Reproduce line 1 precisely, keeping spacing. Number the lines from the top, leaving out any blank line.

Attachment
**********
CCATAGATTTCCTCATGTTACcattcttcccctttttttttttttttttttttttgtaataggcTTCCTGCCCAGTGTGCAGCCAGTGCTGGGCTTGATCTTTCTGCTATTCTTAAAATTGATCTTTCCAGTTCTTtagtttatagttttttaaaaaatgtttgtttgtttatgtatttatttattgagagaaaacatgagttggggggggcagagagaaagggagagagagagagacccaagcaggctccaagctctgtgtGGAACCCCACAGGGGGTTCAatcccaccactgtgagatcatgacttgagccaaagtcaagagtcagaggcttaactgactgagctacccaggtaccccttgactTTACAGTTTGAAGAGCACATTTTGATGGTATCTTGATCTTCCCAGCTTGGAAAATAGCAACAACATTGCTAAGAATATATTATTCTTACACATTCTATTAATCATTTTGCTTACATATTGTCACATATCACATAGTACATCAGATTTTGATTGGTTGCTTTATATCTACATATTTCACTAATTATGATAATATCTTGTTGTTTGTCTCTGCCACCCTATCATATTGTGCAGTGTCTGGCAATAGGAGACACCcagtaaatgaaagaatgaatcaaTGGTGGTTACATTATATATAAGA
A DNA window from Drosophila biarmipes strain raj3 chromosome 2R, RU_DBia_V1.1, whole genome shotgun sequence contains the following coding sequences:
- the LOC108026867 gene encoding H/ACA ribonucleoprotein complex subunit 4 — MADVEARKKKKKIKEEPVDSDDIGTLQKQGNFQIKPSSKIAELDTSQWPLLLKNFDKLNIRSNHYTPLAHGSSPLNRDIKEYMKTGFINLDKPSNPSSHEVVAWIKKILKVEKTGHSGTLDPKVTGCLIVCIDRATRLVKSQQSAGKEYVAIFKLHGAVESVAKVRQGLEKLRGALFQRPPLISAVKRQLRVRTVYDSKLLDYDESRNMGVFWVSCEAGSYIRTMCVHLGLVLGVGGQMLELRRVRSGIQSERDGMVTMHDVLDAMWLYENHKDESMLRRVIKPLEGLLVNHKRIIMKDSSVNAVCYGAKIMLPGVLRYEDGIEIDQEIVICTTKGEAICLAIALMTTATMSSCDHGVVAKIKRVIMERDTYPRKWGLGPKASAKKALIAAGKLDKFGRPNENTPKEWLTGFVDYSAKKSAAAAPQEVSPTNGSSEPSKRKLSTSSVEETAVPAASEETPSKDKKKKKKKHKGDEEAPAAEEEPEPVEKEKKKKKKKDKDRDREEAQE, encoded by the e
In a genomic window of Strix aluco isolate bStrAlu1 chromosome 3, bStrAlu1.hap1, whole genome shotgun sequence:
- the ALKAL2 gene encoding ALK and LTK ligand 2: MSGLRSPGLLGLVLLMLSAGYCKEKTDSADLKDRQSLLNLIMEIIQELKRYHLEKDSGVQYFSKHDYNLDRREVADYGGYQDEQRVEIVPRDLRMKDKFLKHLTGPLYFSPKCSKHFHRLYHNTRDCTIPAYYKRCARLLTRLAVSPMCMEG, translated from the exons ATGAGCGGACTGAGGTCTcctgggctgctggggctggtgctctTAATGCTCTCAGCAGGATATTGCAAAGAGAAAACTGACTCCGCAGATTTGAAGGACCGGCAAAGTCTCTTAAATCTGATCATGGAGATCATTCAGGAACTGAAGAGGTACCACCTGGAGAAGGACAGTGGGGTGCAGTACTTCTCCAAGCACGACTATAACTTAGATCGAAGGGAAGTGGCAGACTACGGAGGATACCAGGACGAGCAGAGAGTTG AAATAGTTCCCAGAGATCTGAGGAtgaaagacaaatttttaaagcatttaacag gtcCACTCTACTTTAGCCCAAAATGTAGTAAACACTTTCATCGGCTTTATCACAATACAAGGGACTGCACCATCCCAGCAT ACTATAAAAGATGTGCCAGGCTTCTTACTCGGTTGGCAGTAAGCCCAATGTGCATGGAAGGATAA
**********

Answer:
CCATAGATTTCCTCATGTTACcattcttcccctttttttttttttttttttttttgtaataggcTTCCTGCCCAGTGTGCAGCCAGTGCTGGGCTTGATCTTTCTGCTATTCTTAAAATTGATCTTTCCAGTTCTTtagtttatagttttttaaaaaatgtttgtttgtttatgtatttatttattgagagaaaacatgagttggggggggcagagagaaagggagagagagagagacccaagcaggctccaagctctgtgtGGAACCCCACAGGGGGTTCAatcccaccactgtgagatcatgacttgagccaaagtcaagagtcagaggcttaactgactgagctacccaggtaccccttgactTTACAGTTTGAAGAGCACATTTTGATGGTATCTTGATCTTCCCAGCTTGGAAAATAGCAACAACATTGCTAAGAATATATTATTCTTACACATTCTATTAATCATTTTGCTTACATATTGTCACATATCACATAGTACATCAGATTTTGATTGGTTGCTTTATATCTACATATTTCACTAATTATGATAATATCTTGTTGTTTGTCTCTGCCACCCTATCATATTGTGCAGTGTCTGGCAATAGGAGACACCcagtaaatgaaagaatgaatcaaTGGTGGTTACATTATATATAAGA